Can I Run More Than One Business in the Same Space?
If you have more than one Schedule C business, you can claim the same home office space, but you’ll have to split the expenses between the businesses. You cannot deduct the home office expenses multiple times.
How to Calculate the Home Office Tax Deduction
The deduction is most commonly based on square footage or the percentage of a home used as the home office.
The Simplified Method
If your office is 300 square feet or under, Uncle Sam allows you to deduct $5 per square foot, up to 300 square feet, for a maximum $1,500 tax deduction.
The Real Expense Method
The regular method looks at the percentage of the home used for business purposes. If your home office is 480 square feet and the home has 2,400 square feet, the percentage used for the home office tax deduction is 20%.
You may deduct 20% of indirect business expenses like utilities, cellphone, cable, homeowners or renters insurance, property tax, HOA fees, and cleaning service.
Direct expenses for the home office, such as painting, furniture, office supplies, and repairs, are 100% deductible.
Things to Look Out for Before Applying for the Home Office Tax Deduction
If you’re an employee with side gigs or just self-employed, it might be a good idea to consult a tax pro when filing.
To avoid raising red flags, you may want to make sure your business expenses are reasonable, accurate, and well documented. The IRS uses both automated and manual methods of examining self-employed workers’ tax returns. And in 2020, the agency created a Fraud Enforcement Office, part of its Small Business/Self-Employed Division. Among the filers in its sights are self-employed people.
The IRS conducts audits by mail or in-person to review records. The interview may be at an IRS office or at the tax filer’s home.
A final note: Taking all the deductions you’re entitled to and being informed about the different types of taxes is smart.
If you’re self-employed, you generally must pay a Social Security and Medicare tax of 15.3% of net earnings. Wage-earners pay 7.65% of gross income into Social Security and Medicare via payroll-tax withholding, matched by the employer.
So self-employed people often feel the burn at tax time. It’s smart to look for deductions and write off those home business expenses if you’re able to.
To shelter income and invest for retirement, you might want to set up a SEP IRA if you’re a self-employed professional with no employees.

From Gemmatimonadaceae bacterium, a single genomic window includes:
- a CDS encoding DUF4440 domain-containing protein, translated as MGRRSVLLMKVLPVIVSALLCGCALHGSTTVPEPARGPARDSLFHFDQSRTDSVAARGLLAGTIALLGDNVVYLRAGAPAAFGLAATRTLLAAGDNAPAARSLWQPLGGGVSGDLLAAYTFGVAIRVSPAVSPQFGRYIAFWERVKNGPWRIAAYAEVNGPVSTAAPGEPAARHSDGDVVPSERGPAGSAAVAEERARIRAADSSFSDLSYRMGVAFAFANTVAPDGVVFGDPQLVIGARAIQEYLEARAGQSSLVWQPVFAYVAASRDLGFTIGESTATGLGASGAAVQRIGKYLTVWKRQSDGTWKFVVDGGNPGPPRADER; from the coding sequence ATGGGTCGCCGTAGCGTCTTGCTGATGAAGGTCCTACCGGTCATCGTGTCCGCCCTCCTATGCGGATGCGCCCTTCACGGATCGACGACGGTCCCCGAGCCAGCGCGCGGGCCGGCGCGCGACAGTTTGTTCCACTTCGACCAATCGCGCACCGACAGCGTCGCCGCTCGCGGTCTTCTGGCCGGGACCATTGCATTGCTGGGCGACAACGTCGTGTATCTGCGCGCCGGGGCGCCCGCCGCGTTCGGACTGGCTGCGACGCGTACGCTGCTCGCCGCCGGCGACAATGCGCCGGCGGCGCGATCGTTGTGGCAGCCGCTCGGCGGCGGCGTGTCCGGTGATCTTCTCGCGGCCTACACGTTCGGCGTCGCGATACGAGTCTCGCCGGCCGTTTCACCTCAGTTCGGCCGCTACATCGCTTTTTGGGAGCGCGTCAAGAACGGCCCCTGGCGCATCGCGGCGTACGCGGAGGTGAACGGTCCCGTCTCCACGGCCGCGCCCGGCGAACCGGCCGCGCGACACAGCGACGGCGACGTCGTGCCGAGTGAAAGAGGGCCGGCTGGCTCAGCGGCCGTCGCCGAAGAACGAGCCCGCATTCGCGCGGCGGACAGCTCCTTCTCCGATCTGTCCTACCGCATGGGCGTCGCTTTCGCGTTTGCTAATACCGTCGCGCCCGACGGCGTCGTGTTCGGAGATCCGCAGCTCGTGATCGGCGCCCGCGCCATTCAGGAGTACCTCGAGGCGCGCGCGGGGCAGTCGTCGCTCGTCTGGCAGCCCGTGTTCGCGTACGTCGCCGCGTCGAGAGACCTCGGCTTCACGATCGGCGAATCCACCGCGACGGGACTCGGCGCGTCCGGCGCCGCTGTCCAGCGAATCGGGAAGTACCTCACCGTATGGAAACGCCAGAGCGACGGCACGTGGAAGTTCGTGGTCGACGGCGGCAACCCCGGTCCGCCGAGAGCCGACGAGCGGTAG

Recommended: First-Time Homebuyers Guide
If you’re self-employed, the home office deduction can be helpful at tax time. If you’re an employee working remotely, the home office tax deduction is not for you, right now, anyway.
Whether you’re a remote employee or a sole proprietor, a big home office might sound good — in your first home or a different home.
Maybe you’re looking for a single-family home, condo, townhouse, or investment property. SoFi finances all of them. Watching mortgages? Know that SoFi’s are competitive.
How much can I get written off for my home office?
Using the simplified method of calculating the home office deduction, up to $1,500. Using the original method, whatever you calculate as direct expenses and as indirect expenses as a percentage of your whole home.
If your gross income from the business use of your home equals or exceeds your total business expenses (including depreciation), you can deduct all your business expenses. If your gross income from the business use of your home is less than your total business expenses, your deduction for certain expenses for the business use of your home is limited.
Can I make a claim for a home office tax deduction without receipts?
The simplified method does not require detailed records of expenses. If using the regular method, you should be prepared to defend your deduction in the event of an IRS audit.
The IRS says the law requires you to keep all records you used to prepare your tax return for at least three years from the date the return was filed.
What qualifies as a home office deduction?
Things like insurance, utilities, repairs, maintenance, equipment, and rent qualify as tax deductions.